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Long Road of the Braille Code

It Took a Century for Braille to Emerge as the Primary Language of the Blind

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Long Road of the Braille Code

Blind readers decipher braille letters by recognizing the raised dot patterns within each braille cell.

David Sullivan, CIOPhoto

From its inception, blind students at the Royal Institute for Blind Youth in Paris found Louis Braille's symbolic language of raised dots far easier to read than embossed books -- tactile impressions of print letters.

Despite the simple elegance and students' ease of deciphering the six-dot cell, braille was actually banned for a time at the very school where it was invented. Braille needed more than a century to emerge as the primary language of the blind.

Teachers of the blind, most of whom couldn't read braille, felt threatened. Some feared loss of authority or their job. Others, usually with no input from blind people, championed their own systems, such as Boston Line Type and New York Point, despite limitations obvious to braille readers.

Braille eventually won out, though conflicts over the development of a unified braille code persist. Following is a timeline of braille's path to becoming the primary language for the world's 180 million blind people.

Louis Braille Makes Blind Literacy Possible

1809: Louis Braille born in Coupvary, France. He is blinded at age three after stabbing his eye with a serpette (a slender, curved knife) in his father's harness shop.

1819: Braille enters the Institut National des Jeunes Aveugles (Royal Institute for Blind Youth) in Paris.

1821: Braille experiments with "night writing," a raised-dot system developed for the French military by M. Charles Barbier. Intended for secret nighttime communications, night writing used a 12-dot cell. Braille saw its main flaw -- inability of a fingertip to feel all 12 dots at once -- and begins modifying a new system around a six-dot cell.

1829: Braille publishes his six-cell code, including a separate code for musical notations.

1832: Samuel Gridley Howe, husband to Julia Ward Howe and superintendent of the New England Asylum for the Blind (now the Perkins School for the Blind), develops Boston Line Type based on letter shapes.

1835: The Acts of the Apostles becomes the first book embossed using Boston Line Type.

1840: Royal Institut director Pierre Dufau temporarily bans braille use.

1843: Pierre Foucault builds the raphigraph (needle writer), a machine for writing Roman letters using Braille's decapoint system. The machine, awarded a platinum medal from the Society for the Encouragement of National Industry, is considered the first dot-matrix printer.

1852: Louis Braille dies in Coupvray at 43.

1854: The Missouri School for the Blind adopts braille after Dr. Simon Pollak observes its use in Europe.

1858: The American Printing House for the Blind is established in Louisville, Kentucky to produce embossed books.

The "War of the Dots"

1868: British and Foreign Blind Association -- whose book publishing sparks widespread use of braille -- is founded. William Bell Wait publishes his revised raised-dot system, New York Point.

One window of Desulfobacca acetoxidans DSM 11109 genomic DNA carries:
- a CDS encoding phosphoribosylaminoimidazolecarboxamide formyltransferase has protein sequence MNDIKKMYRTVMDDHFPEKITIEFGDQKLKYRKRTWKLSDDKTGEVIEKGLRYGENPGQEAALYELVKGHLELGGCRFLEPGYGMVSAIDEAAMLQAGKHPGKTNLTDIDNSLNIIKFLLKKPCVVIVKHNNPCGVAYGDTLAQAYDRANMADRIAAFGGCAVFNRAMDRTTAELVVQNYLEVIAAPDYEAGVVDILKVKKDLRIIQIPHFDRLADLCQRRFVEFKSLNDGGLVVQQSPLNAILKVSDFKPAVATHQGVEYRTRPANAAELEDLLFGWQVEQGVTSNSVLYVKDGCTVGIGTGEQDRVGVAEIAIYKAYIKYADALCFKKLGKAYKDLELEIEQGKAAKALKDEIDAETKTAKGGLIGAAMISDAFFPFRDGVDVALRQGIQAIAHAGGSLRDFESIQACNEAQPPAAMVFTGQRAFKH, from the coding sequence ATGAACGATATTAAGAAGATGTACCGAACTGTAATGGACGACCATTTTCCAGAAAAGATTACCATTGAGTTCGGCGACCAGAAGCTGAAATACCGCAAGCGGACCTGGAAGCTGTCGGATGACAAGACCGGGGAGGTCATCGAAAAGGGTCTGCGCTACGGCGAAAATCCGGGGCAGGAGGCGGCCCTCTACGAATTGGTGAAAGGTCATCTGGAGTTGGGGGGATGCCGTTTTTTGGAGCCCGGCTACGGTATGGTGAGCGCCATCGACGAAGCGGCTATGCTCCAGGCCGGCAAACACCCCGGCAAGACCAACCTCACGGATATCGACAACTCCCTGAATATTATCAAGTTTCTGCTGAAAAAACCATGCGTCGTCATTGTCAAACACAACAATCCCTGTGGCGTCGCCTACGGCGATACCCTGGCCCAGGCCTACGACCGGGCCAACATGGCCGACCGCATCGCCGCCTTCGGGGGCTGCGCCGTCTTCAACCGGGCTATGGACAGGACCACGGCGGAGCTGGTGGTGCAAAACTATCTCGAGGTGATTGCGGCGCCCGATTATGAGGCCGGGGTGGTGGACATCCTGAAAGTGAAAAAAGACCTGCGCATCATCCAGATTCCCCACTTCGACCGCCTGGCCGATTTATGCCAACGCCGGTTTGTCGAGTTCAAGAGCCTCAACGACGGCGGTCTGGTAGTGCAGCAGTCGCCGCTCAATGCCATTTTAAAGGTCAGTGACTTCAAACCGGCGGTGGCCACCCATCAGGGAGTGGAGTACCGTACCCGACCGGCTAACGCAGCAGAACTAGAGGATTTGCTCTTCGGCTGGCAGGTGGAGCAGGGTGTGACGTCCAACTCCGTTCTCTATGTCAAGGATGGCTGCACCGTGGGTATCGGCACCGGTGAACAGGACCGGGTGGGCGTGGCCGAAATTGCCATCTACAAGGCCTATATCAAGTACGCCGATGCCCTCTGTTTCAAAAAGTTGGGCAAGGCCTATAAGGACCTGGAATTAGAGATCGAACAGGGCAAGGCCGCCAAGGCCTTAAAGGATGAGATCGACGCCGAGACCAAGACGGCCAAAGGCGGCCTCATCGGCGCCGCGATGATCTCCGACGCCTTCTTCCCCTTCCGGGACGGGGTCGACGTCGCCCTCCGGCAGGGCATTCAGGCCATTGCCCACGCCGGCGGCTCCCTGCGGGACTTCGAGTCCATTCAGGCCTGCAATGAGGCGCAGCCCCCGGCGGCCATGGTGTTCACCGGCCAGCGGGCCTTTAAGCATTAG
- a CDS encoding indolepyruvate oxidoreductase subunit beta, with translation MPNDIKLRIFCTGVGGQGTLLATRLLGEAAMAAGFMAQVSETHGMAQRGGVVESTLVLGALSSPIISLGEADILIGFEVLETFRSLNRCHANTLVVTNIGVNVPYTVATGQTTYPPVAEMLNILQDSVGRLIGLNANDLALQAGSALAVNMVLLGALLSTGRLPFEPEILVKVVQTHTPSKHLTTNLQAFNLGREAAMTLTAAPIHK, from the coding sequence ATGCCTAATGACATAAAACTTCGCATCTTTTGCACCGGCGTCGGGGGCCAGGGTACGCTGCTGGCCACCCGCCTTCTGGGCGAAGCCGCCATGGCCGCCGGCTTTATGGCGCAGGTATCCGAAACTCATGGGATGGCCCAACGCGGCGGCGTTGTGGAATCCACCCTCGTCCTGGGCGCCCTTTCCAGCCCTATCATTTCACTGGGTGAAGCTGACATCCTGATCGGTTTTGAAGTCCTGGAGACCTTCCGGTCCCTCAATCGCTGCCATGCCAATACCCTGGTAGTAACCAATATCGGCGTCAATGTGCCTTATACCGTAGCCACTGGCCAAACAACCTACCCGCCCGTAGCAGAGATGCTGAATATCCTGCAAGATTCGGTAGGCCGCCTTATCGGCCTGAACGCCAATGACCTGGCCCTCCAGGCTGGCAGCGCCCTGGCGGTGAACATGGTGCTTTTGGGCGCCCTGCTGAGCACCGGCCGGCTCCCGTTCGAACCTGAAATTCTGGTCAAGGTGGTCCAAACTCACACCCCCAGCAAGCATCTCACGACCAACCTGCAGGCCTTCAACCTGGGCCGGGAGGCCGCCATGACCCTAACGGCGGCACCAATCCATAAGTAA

1871: American Association of Instructors of the Blind (AAIB) endorses New York Point and recommends its use in all US schools for the blind.

1879 Congress passes the "Act to Promote the Education of the Blind," providing funds under a federal quota system for the production of free braille textbooks.

1892: Dissatisfied with New York Point, AAIB-member school superintendents adopt Modified braille (developed by Joel W. Smith in 1878 and later renamed American Braille) despite no published books in that format.

Frank H. Hall, superintendent of the Illinois School for the Blind, demonstrates his "braille stereotypemaker," the first braillewriter, enabling blind persons to write up to 100 words per minute.

1893: In response to Hall's braillewriter, William Bell Wait develops the Kleidograph, extending New York Point's viability another 20 years.

The Braille System Wins Out Over Other Raised-Letter Formats

1909: The New York Board of Education selects American braille over New York Point for use in public schools following contentious public hearings. New York Point's lack of capitals, hyphens, and apostrophes, which made it seem less literary than braille, was a major factor.

1916: Research by the Commission on Uniform Type confirms braille's greater reach over New York Point in both users and published materials.

1918: The AAIB endorses the work of the Commission on Uniform Type, adopting British braille for mathematical and chemical notations.

1932: English-speaking nations accept uniform braille code; Spanish-speaking nations follow in 1951.

1951: David Abraham creates the Perkins Brailler, which offers interpoint (two-sided) embossing, making braillewriting easier for students and teachers.

1991: Braille Authority of North America and the International Council on English Braille embark on an as yet unattained Unified English Braille Code.

2007:The National Braille Press introduces its Touch of Genius Prize in honor of Louis Braille, to promote innovations in tactile learning technologies.

Braille's slow acceptance shows human nature at its best and worst: the genius who gave the life-changing gift of literacy to blind people, and the myopic self-importance of teachers who sought to fix something that was never broken.

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